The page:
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SOURCE (Student Outreach Resource Center)

Maryland Environmental Health Network

 MDEHN

2 East Read Street, 2nd Floor
Baltimore, MD 21202
Phone: 410-903-9498
CONTACT: Rebecca Ruggles, Director
EMAIL: Rebecca@MDEHN.org
WEBSITE: www.mdehn.org

Function of Organization/Site:

The Maryland Environmental Health Network convenes diverse stakeholders in the fields of health and environmental advocacy, research, and community activism, to support cross-sector education, dialogue and action that results in better protection of both human health and the environment.

Vision:  We envision a Maryland where children and adults enjoy clean food, air and water, and benefit from safe environments in their homes, schools and communities.

Mission: The Maryland Environmental Health Network seeks to improve the health of Marylanders by minimizing exposures to environmental threats and toxic chemicals, by promoting effective environmental legislation and institutional policies (including enforcement), and by advancing environmental health equity throughout Maryland.

Network Role:  We function as a hub and connector where health professionals and environmental groups exchange information and build common cause to become effective environmental health activists.   MdEHN seeks to contribute to a broad social movement of activism that demands a fair, safe, healthy, equitable and sustainable Maryland.

Values:  In all of these endeavours, we seek to incorporate the experience, perspectives, and involvement of people and communities most affected by pollution.  We are guided by science and research in developing our advocacy stands and solutions. We understand that the solutions are complex and sometimes imperfect.   We work in partnership with others who share our commitment to a healthier Maryland.

Involvement Opportunities:

General Internship:  Students can volunteer to intern with MdEHN on a general basis, becoming involved in our monthly meetings, strategic planning work, and partner projects over a period of time. This would give a student an overview of the work of a small non-profit, engaged as a change agent in moving policy and practice to be better aligned with research and science.  This kind of internship would allow the student hands-on opportunities to help with meeting planning, develop parts of presentations, work on our website content, and make other concrete contributions.

Topical Internships:  The following issues are ripe for exploration in a targeted way. A student can choose to explore the topic through telephone interviews, internet research, literature reviews, in-person meetings, and working with the staff, partners and advisors of MdEHN. MdEHN staff have significant resources and reference materials for the student to work with and would guide the exploration.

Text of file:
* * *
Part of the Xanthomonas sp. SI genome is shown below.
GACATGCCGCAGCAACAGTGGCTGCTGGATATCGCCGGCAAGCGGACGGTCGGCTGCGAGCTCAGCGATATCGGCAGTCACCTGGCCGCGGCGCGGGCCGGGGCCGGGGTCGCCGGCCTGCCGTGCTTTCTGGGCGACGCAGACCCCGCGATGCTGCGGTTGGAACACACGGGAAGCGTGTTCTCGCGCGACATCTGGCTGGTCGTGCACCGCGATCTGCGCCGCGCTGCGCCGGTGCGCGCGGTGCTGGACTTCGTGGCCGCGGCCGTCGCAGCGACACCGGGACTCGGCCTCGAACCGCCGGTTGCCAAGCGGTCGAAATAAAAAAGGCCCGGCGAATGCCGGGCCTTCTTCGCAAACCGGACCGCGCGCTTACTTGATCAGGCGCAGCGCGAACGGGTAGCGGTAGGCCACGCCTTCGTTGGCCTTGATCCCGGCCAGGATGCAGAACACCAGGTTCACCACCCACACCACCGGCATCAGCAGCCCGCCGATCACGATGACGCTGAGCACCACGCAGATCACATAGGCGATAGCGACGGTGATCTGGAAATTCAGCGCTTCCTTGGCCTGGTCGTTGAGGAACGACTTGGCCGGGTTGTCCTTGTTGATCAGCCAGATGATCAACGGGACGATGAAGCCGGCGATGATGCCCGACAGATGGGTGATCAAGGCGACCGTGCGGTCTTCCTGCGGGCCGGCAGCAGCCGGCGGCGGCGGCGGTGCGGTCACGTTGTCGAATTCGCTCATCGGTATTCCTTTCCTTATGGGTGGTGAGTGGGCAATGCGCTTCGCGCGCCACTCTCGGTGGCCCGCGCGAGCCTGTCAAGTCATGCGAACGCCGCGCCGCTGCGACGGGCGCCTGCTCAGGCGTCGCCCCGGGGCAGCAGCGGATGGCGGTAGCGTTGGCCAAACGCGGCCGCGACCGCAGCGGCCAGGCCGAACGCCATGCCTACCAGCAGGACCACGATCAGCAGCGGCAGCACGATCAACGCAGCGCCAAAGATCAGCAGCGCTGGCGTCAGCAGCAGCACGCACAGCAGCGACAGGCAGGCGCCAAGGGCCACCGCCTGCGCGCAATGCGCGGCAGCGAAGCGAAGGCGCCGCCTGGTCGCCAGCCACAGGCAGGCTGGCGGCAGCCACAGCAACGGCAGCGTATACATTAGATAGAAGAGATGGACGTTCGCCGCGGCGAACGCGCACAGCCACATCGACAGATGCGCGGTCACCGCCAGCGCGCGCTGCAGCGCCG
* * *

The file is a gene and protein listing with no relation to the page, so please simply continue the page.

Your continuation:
·         Fracking: researching the studies, data, and peer-reviewed literature on health implications of many aspects of the natural gas industry, including proposed gas wells (fracking), infrastructure (pipelines and compressor stations), and export facilities in Maryland

·         Air Pollution and Asthma:  questions include - Indoor Air Quality initiatives, what is known about cost/benefits? Linking community air quality to population health status. Developing health information and communications to empower communities to address disproportionate impacts such as highway and marine traffic, siting of industrial plants, etc.

·         Water Contamination: communities have relatively little understanding of how human health and the health of waterways and their ecosystems are related.  Translation of known health issues from contaminated waters into community terms.

·         Pesticide Data Reporting: a 2013-14 task force will assess the value of creating a pesticide information database in Maryland. Opponents argue that the reporting requirements will be onerous and the database expensive.  Proponents need to articulate the return on the investment in the form of public health protections. Compiling examples of how the database would be used for specific future human and environmental health research.

·         Incineration and waste-to-energy issues: Maryland has allowed incineration of trash to be deemed a renewable energy source.  This is a misguided policy and needs to be reversed.  Compiling existing information about kinds of incineration and their toxic emissions and discharges.   Making the health case for eliminating incineration as a renewable energy source.  Researching the policies that other states have enacted (ex. Delaware) to protect children from exposure to incineration sites.

·         Heat island effect:  As part of the campaign to address climate change in Maryland, we know that health threats are of great concern to the general public. What was Maryland’s experience with heat island effect and heat waves in the past few years? How much did it cost us to open cooling stations? What excess mortality did we experience?  Putting these facts into a form that affected (mostly inner city) communities can understand and use.

·         Synthetic turf:  County recreation departments and school systems are starting to view artificial turf as a good investment.  Parents and health advocates are pointing out that the effects of kids being exposed to ground up recycled tires and other mystery materials should be assessed. What is known about the health impacts of artificial turf on playgrounds and children’s athletic fields?  A white paper on this issue, including describing the extent to which this is a current issue in Maryland.

 Location:

Maryland Environmental Health Network can be accessed via public transportation.